Crossword clues for substructure
Longman Dictionary of Contemporary English
The Collaborative International Dictionary
Substructure \Sub*struc"ture\, n. [Pref. sub- + structure.]
(Arch.) Same as Substruction.
An under structure; a foundation; groundwork.
Douglas Harper's Etymology Dictionary
n. 1 The supporting part of a structure (either physical or organizational; the foundation). 2 The earth or gravel that railway sleepers are embedded in.
In mathematical logic, an (induced) substructure or (induced) subalgebra is a structure whose domain is a subset of that of a bigger structure, and whose functions and relations are the traces of the functions and relations of the bigger structure. Some examples of subalgebras are subgroups, submonoids, subrings, subfields, subalgebras of algebras over a field, or induced subgraphs. Shifting the point of view, the larger structure is called an extension or a superstructure of its substructure. In model theory, the term "submodel" is often used as a synonym for substructure, especially when the context suggests a theory of which both structures are models.
In the presence of relations (i.e. for structures such as ordered groups or graphs, whose signature is not functional) it may make sense to relax the conditions on a subalgebra so that the relations on a weak substructure (or weak subalgebra) are at most those induced from the bigger structure. Subgraphs are an example where the distinction matters, and the term "subgraph" does indeed refer to weak substructures. Ordered groups, on the other hand, have the special property that every substructure of an ordered group which is itself an ordered group, is an induced substructure.
Usage examples of "substructure".
Their only insectoid features, outside of the wings and arms that indicate three pairs of functional limbs, are some peculiarities of the mandibular substructure, and a few traces of exoskeleton.
Gothic towers resting on a Saxon or Romanesque substructure, whose foundation in turn was of a still earlier order or blend of orders -- Roman, and even Druidic or native Cymric, if legends speak truly.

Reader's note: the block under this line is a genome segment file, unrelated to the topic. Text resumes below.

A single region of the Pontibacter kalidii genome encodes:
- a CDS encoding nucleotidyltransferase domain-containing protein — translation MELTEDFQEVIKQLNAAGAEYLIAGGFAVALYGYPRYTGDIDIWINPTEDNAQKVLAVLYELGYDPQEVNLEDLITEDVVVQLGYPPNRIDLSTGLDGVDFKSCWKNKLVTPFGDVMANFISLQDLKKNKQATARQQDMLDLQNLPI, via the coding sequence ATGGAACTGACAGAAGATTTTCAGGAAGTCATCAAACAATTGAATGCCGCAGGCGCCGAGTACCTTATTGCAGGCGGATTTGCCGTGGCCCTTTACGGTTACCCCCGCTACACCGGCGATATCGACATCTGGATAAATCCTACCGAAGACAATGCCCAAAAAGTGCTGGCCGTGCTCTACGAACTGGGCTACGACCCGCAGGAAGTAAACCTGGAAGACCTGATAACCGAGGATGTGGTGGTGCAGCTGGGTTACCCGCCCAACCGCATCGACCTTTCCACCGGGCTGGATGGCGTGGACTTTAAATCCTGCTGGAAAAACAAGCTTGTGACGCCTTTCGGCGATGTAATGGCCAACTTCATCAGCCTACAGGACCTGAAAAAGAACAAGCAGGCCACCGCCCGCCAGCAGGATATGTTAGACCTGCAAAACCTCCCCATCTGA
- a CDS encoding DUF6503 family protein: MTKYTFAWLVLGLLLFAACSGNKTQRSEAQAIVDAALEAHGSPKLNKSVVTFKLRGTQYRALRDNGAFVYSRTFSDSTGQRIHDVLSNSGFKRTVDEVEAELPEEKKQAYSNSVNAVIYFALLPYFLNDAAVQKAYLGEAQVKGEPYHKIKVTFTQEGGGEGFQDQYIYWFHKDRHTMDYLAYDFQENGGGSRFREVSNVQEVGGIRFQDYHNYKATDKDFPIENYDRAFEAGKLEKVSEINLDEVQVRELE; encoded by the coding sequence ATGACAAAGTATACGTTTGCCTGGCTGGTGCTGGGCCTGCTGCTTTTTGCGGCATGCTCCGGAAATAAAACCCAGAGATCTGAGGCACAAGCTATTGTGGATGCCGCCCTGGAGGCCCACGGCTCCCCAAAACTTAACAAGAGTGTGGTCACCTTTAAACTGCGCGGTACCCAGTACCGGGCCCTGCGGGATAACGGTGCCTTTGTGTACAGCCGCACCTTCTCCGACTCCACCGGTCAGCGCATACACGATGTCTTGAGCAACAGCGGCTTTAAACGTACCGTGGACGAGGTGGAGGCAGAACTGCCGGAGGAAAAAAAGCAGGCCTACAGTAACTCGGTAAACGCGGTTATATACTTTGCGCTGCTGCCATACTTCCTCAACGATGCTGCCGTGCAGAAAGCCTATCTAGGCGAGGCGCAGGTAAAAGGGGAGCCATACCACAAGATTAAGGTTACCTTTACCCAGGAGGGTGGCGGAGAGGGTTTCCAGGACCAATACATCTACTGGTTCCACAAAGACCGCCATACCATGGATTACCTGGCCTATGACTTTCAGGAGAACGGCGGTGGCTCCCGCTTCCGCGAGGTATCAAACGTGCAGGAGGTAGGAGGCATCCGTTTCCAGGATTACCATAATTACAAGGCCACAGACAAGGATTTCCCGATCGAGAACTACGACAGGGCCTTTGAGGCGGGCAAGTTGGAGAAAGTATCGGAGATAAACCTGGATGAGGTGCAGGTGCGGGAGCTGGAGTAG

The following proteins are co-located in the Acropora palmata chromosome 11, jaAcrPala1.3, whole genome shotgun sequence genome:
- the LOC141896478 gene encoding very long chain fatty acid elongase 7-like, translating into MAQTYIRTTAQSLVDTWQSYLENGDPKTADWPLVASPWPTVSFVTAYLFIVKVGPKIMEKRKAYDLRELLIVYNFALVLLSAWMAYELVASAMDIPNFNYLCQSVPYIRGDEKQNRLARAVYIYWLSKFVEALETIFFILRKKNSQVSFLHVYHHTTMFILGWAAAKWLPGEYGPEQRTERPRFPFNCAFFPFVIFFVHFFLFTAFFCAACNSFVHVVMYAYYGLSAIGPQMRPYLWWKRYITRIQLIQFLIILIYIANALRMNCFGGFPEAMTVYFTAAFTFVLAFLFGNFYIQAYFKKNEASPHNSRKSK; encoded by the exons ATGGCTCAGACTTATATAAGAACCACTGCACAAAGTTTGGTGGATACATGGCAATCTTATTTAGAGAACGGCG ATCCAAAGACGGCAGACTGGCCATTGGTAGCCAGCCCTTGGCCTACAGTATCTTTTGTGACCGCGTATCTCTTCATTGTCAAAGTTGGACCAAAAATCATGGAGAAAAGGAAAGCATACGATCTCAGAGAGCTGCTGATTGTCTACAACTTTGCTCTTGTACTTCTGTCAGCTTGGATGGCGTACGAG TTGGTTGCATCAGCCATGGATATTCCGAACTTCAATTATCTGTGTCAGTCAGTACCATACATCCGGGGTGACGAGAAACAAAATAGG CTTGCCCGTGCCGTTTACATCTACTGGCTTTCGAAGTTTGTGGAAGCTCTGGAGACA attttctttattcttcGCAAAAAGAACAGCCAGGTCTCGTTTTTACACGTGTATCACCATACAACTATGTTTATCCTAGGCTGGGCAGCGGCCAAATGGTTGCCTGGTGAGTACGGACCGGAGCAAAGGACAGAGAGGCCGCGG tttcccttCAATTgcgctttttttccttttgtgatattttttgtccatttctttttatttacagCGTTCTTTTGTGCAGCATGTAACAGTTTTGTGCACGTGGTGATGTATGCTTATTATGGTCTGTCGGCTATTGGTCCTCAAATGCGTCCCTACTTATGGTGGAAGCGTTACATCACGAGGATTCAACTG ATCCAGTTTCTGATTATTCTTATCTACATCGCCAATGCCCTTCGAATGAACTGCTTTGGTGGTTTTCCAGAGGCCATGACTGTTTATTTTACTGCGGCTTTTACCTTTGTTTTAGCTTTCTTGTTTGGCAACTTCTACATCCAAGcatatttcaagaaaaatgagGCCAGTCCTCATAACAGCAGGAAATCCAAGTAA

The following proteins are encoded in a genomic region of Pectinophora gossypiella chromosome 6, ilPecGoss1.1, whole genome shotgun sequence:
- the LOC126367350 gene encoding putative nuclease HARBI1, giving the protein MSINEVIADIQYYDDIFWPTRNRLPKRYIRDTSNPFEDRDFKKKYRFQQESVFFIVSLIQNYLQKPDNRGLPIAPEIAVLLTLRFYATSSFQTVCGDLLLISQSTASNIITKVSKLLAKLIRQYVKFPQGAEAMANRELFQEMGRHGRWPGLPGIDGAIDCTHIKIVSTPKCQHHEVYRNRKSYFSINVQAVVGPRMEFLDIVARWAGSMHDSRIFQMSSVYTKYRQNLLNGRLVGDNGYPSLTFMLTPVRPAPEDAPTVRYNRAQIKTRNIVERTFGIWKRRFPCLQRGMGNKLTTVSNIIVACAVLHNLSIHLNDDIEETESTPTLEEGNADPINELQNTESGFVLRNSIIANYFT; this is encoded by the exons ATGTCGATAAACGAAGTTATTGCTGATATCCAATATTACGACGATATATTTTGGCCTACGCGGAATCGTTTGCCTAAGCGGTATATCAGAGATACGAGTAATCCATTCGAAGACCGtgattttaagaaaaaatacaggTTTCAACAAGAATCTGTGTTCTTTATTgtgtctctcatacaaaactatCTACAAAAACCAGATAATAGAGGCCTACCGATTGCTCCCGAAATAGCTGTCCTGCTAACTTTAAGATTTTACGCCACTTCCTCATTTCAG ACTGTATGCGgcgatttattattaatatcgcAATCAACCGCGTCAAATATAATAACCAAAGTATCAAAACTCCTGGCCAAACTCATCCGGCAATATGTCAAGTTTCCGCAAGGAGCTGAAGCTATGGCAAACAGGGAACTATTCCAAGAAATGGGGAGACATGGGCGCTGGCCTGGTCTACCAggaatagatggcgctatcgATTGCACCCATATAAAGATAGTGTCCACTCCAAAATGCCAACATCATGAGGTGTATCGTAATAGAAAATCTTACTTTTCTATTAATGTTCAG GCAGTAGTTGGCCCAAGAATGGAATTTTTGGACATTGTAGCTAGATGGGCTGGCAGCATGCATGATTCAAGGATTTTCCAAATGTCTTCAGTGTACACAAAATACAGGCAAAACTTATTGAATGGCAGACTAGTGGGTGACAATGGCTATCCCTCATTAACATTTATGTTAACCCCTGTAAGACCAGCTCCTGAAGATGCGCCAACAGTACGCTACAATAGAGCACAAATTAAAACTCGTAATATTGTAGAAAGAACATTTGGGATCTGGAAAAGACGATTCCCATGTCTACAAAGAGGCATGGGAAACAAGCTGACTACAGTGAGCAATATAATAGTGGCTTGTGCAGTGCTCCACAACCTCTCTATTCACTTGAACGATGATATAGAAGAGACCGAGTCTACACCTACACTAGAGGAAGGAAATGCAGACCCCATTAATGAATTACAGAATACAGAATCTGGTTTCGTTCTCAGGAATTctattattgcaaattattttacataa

Gothic towers resting on a Saxon or Romanesque substructure, whose foundation in turn was of a still earlier order or blend of orders--Roman, and even Druidic or native Cymric, if legends speak truly.
The geometry is entirely radial, so there are no edge-bleeding effects, and, as far as I can tell, the thing is distortionless, intertialess, and self-interference-free, so that anything stored on it will last until the end of time, or until quanta-level decay erodes the fundamental substructure of the behavior of basic particles, whichever comes first.
To date there are intriguing hints in theoretical studies that strings may have further substructure, but there is as yet no definitive evidence.
Still, all these edifices and balls were as nothing compared with the vast substructures which strengthened their foundations.
This was a parabolic curve unaffected in its course by such historical disturbances and shocks as invasions, plagues, and genocides, because technology, once it gained momentum, became a variable independent of the civilizational substructure.
And with all that care and loving attention woven into its energetic substructure over a period even of centuries, the quality of its vibration is greater by far than if it had been bought at a supermarket garden centre and carried home for immediate installation on the patio!
A sort of lingering uni-verse is retained as a residual charge, experienced as a pseudo environment but highly unstable and unsupported by any ergic substructure.
Obviously, we must take into account the primordial substructure and arrange for the upholding of culture by methods which will stand the acid test of stress and conflicting ambitions.